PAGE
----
My ComputerSystem Spec

  9.    26 Sep 2016 #19

    I can understand your frustration- many years ago I determined to be prepared for when things go wrong as far as I could. I've had to recover from a failed mother board, lost partition structures, a failing hard drive, unbootable PCs etc..

    Partly it's about having the right kind of backups, partly the right boot media.
    But I've never lost anything significant that I can think of.

    I think it's literally true that MS does not break PCs. That is, installing its software does not literally cause the hardware to fail. But it is true that enough users - esp. with Win 10- have had experiences of inaccessible disks, data apparently not being transferred when upgrading, and sometimes making programs incompatible.

    Thus some users experience failures in function of the OS after some updates or upgrades. This, in the case of Win 10, is widely documented.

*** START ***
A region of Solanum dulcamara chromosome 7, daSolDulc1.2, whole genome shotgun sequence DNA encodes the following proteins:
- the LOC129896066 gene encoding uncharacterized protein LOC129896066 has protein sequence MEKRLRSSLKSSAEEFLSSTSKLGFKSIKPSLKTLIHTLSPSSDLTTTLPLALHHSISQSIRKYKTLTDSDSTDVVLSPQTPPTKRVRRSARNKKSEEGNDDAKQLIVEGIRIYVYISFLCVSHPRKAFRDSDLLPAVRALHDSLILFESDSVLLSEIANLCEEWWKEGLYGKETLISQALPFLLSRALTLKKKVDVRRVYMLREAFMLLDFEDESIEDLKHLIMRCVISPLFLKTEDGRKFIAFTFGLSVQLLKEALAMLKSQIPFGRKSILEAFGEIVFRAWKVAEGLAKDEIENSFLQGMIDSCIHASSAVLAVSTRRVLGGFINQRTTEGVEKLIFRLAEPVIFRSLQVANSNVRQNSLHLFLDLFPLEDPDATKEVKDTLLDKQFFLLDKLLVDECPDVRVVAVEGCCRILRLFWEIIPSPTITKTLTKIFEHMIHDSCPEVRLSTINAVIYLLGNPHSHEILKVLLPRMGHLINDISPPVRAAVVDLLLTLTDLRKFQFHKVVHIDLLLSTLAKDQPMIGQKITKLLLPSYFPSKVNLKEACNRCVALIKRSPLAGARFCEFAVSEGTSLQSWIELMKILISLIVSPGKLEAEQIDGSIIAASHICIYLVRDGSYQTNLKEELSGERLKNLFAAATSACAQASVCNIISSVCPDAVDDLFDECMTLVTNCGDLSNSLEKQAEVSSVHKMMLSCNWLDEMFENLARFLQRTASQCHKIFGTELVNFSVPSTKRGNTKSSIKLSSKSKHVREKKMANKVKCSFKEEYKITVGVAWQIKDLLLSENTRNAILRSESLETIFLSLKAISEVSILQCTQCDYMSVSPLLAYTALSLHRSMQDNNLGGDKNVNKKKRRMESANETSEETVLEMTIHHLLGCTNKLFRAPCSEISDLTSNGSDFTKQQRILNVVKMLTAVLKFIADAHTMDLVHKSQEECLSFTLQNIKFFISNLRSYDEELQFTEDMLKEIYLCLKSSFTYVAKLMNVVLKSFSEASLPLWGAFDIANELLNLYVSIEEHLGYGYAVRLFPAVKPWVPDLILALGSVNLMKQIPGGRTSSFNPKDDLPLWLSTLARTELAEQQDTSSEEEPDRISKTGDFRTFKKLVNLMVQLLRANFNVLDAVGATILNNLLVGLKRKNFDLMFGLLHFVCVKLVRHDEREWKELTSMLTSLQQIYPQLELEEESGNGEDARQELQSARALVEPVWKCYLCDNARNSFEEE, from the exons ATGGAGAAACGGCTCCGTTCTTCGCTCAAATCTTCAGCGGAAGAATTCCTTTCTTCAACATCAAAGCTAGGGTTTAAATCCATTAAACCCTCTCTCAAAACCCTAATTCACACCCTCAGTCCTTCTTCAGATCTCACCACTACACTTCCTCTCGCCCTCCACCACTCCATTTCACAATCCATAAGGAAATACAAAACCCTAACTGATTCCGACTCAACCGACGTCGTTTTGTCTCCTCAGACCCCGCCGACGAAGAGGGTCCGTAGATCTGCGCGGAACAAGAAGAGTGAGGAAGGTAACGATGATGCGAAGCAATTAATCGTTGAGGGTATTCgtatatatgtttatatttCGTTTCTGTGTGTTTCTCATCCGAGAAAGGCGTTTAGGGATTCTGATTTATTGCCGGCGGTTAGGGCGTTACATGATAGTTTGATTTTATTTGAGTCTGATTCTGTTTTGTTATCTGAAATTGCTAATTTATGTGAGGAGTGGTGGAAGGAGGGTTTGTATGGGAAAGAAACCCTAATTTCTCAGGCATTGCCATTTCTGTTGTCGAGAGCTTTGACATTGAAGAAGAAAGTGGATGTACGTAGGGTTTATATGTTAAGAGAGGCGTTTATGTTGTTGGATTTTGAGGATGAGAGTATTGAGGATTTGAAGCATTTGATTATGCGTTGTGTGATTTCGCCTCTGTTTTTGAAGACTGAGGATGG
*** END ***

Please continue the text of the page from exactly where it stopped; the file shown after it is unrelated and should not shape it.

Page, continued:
MS's apparently market insensitive attitudes and failure to communicate change in advance, taking users by surprise, has done them no favours, together with difficulties for some in downloading and completing updates.

    I'm happy with Win 10 myself- I just don't use the universal apps or its start menu, and rarely Cortana.
      My ComputerSystem Spec

  10.    26 Sep 2016 #20

    But whether "broke" is the right word or not, I have a computer that does not operate, and I'm well into Day 2 of trying to fix it. I can't load Windows 10 onto a flash drive because MS can't "find" the flash drive. It could find the flash drive when I tried loading Windows 8.1, so I tried that. Now it's demanding a product key in order to install it, which I can't find. There is a reason why Microsoft is so widely loathed. Nobody but a genuine enthusiast could possibly put up with the aggravation that it imposes on its customers. I am a freelance writer, and I cannot do my work efficiently. If I pay to have this computer fixed, or buy a new one, tomorrow Microsoft could disable it again, at any moment.
      My ComputerSystem Spec